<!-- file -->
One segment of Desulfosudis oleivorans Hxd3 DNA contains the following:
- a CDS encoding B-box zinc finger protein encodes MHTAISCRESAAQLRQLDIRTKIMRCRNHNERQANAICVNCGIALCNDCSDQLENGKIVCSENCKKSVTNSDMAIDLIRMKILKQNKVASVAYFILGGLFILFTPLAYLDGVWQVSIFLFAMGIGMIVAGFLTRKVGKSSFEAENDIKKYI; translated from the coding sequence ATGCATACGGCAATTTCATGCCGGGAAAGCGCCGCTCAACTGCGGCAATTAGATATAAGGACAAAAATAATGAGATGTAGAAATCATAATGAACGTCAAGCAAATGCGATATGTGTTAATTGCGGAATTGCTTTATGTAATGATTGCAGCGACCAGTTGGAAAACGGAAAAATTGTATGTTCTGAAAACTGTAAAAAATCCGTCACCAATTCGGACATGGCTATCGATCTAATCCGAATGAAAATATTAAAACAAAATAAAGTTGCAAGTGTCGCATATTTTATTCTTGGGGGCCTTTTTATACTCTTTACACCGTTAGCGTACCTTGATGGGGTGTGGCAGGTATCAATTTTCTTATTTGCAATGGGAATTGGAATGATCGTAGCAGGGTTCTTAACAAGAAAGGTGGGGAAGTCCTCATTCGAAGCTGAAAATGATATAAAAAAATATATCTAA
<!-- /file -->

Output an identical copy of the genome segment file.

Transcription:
One segment of Desulfosudis oleivorans Hxd3 DNA contains the following:
- a CDS encoding B-box zinc finger protein encodes MHTAISCRESAAQLRQLDIRTKIMRCRNHNERQANAICVNCGIALCNDCSDQLENGKIVCSENCKKSVTNSDMAIDLIRMKILKQNKVASVAYFILGGLFILFTPLAYLDGVWQVSIFLFAMGIGMIVAGFLTRKVGKSSFEAENDIKKYI; translated from the coding sequence ATGCATACGGCAATTTCATGCCGGGAAAGCGCCGCTCAACTGCGGCAATTAGATATAAGGACAAAAATAATGAGATGTAGAAATCATAATGAACGTCAAGCAAATGCGATATGTGTTAATTGCGGAATTGCTTTATGTAATGATTGCAGCGACCAGTTGGAAAACGGAAAAATTGTATGTTCTGAAAACTGTAAAAAATCCGTCACCAATTCGGACATGGCTATCGATCTAATCCGAATGAAAATATTAAAACAAAATAAAGTTGCAAGTGTCGCATATTTTATTCTTGGGGGCCTTTTTATACTCTTTACACCGTTAGCGTACCTTGATGGGGTGTGGCAGGTATCAATTTTCTTATTTGCAATGGGAATTGGAATGATCGTAGCAGGGTTCTTAACAAGAAAGGTGGGGAAGTCCTCATTCGAAGCTGAAAATGATATAAAAAAATATATCTAA